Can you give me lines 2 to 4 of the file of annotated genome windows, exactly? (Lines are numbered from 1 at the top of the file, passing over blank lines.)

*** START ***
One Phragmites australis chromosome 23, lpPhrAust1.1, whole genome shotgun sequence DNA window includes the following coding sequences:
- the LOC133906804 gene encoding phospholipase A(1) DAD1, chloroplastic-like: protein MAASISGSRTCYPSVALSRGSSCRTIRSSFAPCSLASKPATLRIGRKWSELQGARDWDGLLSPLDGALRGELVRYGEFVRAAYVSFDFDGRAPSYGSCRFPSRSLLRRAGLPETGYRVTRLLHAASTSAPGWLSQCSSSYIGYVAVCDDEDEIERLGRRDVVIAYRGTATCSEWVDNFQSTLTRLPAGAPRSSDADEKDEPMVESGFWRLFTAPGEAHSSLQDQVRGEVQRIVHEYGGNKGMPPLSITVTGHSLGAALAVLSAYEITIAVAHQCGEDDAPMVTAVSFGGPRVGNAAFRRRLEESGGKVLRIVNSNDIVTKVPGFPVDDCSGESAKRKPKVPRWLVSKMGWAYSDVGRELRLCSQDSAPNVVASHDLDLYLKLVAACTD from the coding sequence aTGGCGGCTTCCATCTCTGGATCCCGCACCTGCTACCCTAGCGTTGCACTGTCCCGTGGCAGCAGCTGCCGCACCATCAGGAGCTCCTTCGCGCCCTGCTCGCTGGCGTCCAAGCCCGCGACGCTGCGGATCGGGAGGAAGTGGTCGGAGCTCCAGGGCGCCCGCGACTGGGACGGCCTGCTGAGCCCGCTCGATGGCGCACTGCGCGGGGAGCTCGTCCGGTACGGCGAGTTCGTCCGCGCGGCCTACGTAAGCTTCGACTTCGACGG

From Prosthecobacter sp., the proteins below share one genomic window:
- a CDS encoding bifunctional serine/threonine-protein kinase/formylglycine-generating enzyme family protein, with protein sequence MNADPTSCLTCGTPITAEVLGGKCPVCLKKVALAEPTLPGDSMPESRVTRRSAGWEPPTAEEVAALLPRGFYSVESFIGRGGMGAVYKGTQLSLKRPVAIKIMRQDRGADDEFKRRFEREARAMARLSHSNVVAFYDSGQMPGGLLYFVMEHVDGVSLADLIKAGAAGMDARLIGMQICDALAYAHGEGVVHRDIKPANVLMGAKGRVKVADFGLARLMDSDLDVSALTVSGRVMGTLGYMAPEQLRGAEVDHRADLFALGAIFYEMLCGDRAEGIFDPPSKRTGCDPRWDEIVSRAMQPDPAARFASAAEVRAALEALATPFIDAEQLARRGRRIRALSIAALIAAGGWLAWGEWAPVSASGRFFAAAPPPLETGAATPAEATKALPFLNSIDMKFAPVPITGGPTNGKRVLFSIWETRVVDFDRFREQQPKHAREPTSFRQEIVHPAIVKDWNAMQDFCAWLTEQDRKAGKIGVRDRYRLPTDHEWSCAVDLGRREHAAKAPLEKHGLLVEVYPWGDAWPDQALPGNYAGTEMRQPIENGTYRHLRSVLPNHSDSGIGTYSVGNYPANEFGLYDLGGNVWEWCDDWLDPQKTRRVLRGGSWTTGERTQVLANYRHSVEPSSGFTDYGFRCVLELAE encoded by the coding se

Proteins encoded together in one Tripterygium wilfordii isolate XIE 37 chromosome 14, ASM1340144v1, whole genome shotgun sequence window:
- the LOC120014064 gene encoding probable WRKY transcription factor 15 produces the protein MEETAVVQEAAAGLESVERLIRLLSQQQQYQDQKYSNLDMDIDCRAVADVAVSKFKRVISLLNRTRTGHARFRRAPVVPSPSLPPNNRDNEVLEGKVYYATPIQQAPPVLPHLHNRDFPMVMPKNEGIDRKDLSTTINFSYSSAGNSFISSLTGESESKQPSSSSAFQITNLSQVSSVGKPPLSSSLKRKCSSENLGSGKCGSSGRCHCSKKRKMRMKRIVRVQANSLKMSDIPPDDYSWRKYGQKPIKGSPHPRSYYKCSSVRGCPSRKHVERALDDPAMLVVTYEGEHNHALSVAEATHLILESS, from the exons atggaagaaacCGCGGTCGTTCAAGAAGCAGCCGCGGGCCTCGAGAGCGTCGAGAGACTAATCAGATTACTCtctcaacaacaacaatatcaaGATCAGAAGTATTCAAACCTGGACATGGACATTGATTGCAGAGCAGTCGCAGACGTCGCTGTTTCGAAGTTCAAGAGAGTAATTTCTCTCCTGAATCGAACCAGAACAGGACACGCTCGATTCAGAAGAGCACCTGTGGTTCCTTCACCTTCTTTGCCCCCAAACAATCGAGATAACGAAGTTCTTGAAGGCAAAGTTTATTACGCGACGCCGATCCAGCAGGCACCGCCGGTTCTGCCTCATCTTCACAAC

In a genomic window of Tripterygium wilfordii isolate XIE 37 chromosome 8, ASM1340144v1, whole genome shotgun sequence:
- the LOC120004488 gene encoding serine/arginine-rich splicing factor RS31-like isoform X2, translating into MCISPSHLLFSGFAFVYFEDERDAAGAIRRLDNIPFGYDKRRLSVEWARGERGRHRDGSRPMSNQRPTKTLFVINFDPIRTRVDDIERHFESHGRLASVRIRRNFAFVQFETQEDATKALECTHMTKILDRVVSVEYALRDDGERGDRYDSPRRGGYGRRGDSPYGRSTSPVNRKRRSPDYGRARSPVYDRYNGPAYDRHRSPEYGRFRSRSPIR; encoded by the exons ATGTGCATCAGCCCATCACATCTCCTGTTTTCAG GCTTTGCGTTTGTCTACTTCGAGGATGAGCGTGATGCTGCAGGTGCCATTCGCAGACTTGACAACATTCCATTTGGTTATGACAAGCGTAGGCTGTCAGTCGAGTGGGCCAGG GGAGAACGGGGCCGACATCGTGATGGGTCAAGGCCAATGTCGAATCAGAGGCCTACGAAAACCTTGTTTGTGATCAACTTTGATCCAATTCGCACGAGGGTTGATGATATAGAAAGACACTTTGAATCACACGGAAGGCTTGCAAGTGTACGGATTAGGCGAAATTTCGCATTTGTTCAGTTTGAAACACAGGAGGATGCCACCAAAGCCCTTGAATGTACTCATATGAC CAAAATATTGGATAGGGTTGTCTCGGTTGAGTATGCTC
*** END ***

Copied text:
- the LOC133906804 gene encoding phospholipase A(1) DAD1, chloroplastic-like: protein MAASISGSRTCYPSVALSRGSSCRTIRSSFAPCSLASKPATLRIGRKWSELQGARDWDGLLSPLDGALRGELVRYGEFVRAAYVSFDFDGRAPSYGSCRFPSRSLLRRAGLPETGYRVTRLLHAASTSAPGWLSQCSSSYIGYVAVCDDEDEIERLGRRDVVIAYRGTATCSEWVDNFQSTLTRLPAGAPRSSDADEKDEPMVESGFWRLFTAPGEAHSSLQDQVRGEVQRIVHEYGGNKGMPPLSITVTGHSLGAALAVLSAYEITIAVAHQCGEDDAPMVTAVSFGGPRVGNAAFRRRLEESGGKVLRIVNSNDIVTKVPGFPVDDCSGESAKRKPKVPRWLVSKMGWAYSDVGRELRLCSQDSAPNVVASHDLDLYLKLVAACTD from the coding sequence aTGGCGGCTTCCATCTCTGGATCCCGCACCTGCTACCCTAGCGTTGCACTGTCCCGTGGCAGCAGCTGCCGCACCATCAGGAGCTCCTTCGCGCCCTGCTCGCTGGCGTCCAAGCCCGCGACGCTGCGGATCGGGAGGAAGTGGTCGGAGCTCCAGGGCGCCCGCGACTGGGACGGCCTGCTGAGCCCGCTCGATGGCGCACTGCGCGGGGAGCTCGTCCGGTACGGCGAGTTCGTCCGCGCGGCCTACGTAAGCTTCGACTTCGACGG

From Prosthecobacter sp., the proteins below share one genomic window:
- a CDS encoding bifunctional serine/threonine-protein kinase/formylglycine-generating enzyme family protein, with protein sequence MNADPTSCLTCGTPITAEVLGGKCPVCLKKVALAEPTLPGDSMPESRVTRRSAGWEPPTAEEVAALLPRGFYSVESFIGRGGMGAVYKGTQLSLKRPVAIKIMRQDRGADDEFKRRFEREARAMARLSHSNVVAFYDSGQMPGGLLYFVMEHVDGVSLADLIKAGAAGMDARLIGMQICDALAYAHGEGVVHRDIKPANVLMGAKGRVKVADFGLARLMDSDLDVSALTVSGRVMGTLGYMAPEQLRGAEVDHRADLFALGAIFYEMLCGDRAEGIFDPPSKRTGCDPRWDEIVSRAMQPDPAARFASAAEVRAALEALATPFIDAEQLARRGRRIRALSIAALIAAGGWLAWGEWAPVSASGRFFAAAPPPLETGAATPAEATKALPFLNSIDMKFAPVPITGGPTNGKRVLFSIWETRVVDFDRFREQQPKHAREPTSFRQEIVHPAIVKDWNAMQDFCAWLTEQDRKAGKIGVRDRYRLPTDHEWSCAVDLGRREHAAKAPLEKHGLLVEVYPWGDAWPDQALPGNYAGTEMRQPIENGTYRHLRSVLPNHSDSGIGTYSVGNYPANEFGLYDLGGNVWEWCDDWLDPQKTRRVLRGGSWTTGERTQVLANYRHSVEPSSGFTDYGFRCVLELAE encoded by the coding se